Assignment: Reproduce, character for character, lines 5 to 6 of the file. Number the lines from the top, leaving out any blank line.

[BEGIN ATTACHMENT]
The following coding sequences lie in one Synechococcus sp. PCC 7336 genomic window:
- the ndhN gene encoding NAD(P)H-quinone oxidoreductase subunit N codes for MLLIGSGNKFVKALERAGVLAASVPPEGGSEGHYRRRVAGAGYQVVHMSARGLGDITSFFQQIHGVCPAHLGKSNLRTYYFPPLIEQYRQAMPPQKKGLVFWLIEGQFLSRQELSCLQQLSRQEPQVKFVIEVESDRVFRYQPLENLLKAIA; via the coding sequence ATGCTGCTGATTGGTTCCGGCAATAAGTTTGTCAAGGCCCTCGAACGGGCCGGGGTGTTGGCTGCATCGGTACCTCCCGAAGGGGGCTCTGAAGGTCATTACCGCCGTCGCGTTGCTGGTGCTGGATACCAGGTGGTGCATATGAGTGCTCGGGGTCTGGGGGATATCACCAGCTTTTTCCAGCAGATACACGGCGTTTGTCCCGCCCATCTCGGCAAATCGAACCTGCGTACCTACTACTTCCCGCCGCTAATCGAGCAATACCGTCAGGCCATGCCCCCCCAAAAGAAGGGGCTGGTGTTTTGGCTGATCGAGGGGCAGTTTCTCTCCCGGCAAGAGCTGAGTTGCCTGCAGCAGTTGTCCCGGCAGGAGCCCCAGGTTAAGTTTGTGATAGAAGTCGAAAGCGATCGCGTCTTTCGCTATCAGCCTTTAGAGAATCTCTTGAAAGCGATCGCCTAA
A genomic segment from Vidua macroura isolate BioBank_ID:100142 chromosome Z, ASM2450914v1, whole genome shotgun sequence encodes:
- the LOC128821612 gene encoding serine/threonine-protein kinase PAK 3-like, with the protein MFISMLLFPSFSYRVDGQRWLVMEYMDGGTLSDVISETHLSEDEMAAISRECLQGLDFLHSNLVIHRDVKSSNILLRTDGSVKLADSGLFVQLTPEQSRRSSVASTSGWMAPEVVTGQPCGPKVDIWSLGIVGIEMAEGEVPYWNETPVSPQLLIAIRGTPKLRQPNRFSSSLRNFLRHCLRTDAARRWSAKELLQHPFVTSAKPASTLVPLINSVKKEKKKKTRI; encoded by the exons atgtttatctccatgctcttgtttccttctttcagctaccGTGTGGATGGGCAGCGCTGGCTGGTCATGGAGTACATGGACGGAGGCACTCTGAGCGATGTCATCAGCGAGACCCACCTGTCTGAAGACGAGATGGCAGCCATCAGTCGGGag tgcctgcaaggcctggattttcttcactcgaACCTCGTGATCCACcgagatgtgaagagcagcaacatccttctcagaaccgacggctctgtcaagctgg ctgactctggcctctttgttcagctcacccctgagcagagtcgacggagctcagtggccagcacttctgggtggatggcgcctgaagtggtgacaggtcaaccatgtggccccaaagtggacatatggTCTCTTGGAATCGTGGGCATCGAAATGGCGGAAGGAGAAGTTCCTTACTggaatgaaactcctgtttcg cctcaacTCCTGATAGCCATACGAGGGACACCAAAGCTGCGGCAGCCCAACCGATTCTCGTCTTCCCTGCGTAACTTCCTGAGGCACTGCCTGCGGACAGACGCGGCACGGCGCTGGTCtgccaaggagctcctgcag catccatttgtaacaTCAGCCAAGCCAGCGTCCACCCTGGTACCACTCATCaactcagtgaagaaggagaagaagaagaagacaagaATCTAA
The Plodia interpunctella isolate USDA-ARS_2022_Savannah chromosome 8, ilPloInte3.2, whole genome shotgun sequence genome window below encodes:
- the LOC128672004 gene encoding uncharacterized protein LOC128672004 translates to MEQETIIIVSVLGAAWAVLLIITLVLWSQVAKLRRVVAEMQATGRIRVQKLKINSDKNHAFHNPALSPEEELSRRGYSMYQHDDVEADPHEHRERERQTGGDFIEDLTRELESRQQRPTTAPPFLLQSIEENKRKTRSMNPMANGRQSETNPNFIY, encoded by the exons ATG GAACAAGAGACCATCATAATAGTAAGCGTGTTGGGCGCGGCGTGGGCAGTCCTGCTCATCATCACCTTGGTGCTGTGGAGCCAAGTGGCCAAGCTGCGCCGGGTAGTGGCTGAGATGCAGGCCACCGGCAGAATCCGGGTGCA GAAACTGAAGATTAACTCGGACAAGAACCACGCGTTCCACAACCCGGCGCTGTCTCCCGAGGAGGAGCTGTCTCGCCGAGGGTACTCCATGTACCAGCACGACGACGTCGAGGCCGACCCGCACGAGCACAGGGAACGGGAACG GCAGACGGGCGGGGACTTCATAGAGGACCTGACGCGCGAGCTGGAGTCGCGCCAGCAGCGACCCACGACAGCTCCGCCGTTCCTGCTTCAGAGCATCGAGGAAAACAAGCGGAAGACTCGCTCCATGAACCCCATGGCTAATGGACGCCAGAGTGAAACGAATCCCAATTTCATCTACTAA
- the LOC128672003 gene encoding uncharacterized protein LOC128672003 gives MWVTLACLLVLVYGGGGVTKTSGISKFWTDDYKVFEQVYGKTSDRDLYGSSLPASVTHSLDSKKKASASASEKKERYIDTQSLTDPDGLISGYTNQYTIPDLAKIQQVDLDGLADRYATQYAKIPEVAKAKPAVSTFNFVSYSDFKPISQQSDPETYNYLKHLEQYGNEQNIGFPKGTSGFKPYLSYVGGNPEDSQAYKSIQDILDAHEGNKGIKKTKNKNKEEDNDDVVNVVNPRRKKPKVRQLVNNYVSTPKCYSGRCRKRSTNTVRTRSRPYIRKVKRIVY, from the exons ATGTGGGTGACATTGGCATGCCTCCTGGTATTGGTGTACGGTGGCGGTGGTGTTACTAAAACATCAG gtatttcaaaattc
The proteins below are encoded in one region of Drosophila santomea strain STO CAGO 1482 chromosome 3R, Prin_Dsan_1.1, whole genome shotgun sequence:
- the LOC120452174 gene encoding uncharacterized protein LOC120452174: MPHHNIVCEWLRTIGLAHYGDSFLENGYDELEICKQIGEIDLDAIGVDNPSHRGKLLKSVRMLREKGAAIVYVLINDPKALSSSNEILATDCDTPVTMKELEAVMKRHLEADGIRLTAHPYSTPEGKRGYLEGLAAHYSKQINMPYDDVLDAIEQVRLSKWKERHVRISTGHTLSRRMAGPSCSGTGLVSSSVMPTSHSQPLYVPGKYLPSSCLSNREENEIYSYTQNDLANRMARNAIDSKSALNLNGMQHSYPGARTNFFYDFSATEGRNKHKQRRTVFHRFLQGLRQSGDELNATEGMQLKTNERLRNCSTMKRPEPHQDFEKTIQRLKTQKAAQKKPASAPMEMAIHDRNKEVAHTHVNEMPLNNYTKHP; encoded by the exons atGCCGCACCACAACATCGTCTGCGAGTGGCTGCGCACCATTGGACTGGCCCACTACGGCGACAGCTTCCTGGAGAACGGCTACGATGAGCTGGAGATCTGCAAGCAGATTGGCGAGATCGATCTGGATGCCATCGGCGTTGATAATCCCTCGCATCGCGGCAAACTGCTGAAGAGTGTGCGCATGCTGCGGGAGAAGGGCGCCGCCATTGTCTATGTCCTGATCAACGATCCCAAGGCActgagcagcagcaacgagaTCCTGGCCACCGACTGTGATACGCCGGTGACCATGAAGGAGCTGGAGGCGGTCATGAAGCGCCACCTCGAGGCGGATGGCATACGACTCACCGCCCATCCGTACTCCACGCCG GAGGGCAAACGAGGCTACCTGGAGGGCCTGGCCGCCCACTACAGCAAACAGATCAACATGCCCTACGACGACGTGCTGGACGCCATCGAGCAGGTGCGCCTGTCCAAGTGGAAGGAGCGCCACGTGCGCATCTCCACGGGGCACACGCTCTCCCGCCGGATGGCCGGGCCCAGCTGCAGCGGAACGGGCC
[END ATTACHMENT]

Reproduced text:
The Plodia interpunctella isolate USDA-ARS_2022_Savannah chromosome 8, ilPloInte3.2, whole genome shotgun sequence genome window below encodes:
- the LOC128672004 gene encoding uncharacterized protein LOC128672004 translates to MEQETIIIVSVLGAAWAVLLIITLVLWSQVAKLRRVVAEMQATGRIRVQKLKINSDKNHAFHNPALSPEEELSRRGYSMYQHDDVEADPHEHRERERQTGGDFIEDLTRELESRQQRPTTAPPFLLQSIEENKRKTRSMNPMANGRQSETNPNFIY, encoded by the exons ATG GAACAAGAGACCATCATAATAGTAAGCGTGTTGGGCGCGGCGTGGGCAGTCCTGCTCATCATCACCTTGGTGCTGTGGAGCCAAGTGGCCAAGCTGCGCCGGGTAGTGGCTGAGATGCAGGCCACCGGCAGAATCCGGGTGCA GAAACTGAAGATTAACTCGGACAAGAACCACGCGTTCCACAACCCGGCGCTGTCTCCCGAGGAGGAGCTGTCTCGCCGAGGGTACTCCATGTACCAGCACGACGACGTCGAGGCCGACCCGCACGAGCACAGGGAACGGGAACG GCAGACGGGCGGGGACTTCATAGAGGACCTGACGCGCGAGCTGGAGTCGCGCCAGCAGCGACCCACGACAGCTCCGCCGTTCCTGCTTCAGAGCATCGAGGAAAACAAGCGGAAGACTCGCTCCATGAACCCCATGGCTAATGGACGCCAGAGTGAAACGAATCCCAATTTCATCTACTAA